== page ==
That’s when the phone rings in Ken Swan’s office.
Swan works for Origin and Cause, a private company that has become Canada’s top fire investigation firm. Founded in 1991 with six full-time employees, it now has 10 offices across the country with a roster of some 45 employees, 35 of whom are forensic experts. Some are engineers, others ex-cops, chemists and retired fire marshals. They are paid a combination of salary and bonuses based on the revenue they generate. A profitability bonus is also paid to employees at the end of each fiscal year. (As a private company, Origin and Cause does not disclose its revenue and profit figures.) Origin and Cause bills for its time and related expenses, and its fees are not linked to financial outcomes for the client. As president Mazen Habash puts it, “Our focus is not to save insurance companies money in a direct way; it is to provide an unbiased opinion based on a scientific analysis of the facts. If we consistently provide a solid investigation, our clients will benefit financially in the long run.” (Citing client confidentiality, Origin and Cause would not name the insurance companies involved in the cases described in this story.)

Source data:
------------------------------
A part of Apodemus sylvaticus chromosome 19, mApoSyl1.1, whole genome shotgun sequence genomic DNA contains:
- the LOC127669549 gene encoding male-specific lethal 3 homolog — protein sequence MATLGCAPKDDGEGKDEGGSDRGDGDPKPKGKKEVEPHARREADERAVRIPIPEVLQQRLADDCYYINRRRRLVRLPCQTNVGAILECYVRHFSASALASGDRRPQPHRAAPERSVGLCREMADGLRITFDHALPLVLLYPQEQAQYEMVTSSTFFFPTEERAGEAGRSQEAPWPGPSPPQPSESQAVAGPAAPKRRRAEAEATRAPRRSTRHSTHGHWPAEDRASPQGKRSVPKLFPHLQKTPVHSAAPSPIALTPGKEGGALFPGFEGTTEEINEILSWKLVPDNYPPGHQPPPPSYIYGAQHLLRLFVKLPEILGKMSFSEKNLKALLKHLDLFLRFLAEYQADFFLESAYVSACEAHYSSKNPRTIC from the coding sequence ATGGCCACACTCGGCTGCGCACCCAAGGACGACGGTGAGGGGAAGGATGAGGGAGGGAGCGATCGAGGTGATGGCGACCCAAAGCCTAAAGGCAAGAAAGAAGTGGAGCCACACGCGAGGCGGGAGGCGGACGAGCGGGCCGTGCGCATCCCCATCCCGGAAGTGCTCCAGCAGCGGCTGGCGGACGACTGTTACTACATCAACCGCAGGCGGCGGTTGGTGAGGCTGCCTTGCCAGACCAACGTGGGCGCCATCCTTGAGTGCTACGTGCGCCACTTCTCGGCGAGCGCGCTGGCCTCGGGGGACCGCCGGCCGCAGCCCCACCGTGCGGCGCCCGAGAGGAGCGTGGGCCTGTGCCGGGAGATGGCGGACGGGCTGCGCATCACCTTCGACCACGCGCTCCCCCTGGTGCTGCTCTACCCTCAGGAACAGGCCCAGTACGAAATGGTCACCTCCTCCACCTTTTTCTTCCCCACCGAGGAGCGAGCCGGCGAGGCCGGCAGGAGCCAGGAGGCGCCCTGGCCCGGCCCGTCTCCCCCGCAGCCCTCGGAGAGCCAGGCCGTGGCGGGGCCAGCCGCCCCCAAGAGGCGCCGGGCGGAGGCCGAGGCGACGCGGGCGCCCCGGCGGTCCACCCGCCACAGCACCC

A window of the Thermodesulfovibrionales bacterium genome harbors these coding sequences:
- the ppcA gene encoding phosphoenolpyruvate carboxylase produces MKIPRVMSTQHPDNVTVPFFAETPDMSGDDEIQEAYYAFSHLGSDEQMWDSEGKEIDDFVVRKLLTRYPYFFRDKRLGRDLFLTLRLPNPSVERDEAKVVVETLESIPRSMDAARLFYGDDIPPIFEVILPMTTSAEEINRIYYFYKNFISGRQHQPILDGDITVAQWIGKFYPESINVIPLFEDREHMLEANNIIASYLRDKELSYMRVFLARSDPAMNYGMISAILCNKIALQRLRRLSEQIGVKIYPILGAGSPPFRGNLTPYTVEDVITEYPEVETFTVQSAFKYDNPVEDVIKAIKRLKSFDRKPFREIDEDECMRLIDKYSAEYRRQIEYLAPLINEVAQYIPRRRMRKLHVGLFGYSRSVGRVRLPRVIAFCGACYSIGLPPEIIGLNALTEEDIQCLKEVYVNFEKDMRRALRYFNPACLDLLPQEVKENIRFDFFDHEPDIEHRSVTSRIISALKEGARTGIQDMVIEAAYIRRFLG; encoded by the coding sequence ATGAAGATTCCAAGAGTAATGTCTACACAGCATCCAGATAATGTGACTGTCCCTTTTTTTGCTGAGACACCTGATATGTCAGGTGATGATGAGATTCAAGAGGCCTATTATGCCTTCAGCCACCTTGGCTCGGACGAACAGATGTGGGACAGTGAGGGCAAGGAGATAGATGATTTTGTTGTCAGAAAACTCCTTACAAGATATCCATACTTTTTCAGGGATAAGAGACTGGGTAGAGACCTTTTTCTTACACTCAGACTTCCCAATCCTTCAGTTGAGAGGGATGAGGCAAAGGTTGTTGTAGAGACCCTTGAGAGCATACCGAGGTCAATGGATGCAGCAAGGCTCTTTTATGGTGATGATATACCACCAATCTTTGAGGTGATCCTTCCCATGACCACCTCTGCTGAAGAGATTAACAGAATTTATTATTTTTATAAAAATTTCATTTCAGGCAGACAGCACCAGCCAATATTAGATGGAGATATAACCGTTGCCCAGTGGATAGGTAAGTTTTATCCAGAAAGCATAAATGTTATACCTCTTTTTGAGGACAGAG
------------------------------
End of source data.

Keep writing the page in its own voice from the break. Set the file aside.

In fact, fire insurance payouts have declined sharply in the last 10 years, which Habash suggests is due to a more rigorous analysis of dubious claims. (Surprisingly, there is little record-keeping on fire incidents and payouts nationally.) “Our internal statistics show a decrease in arson, most likely because of the growing strength of the fire-investigation industry. Arson is a very costly problem, and insurance companies will invest considerable resources to investigate fires.”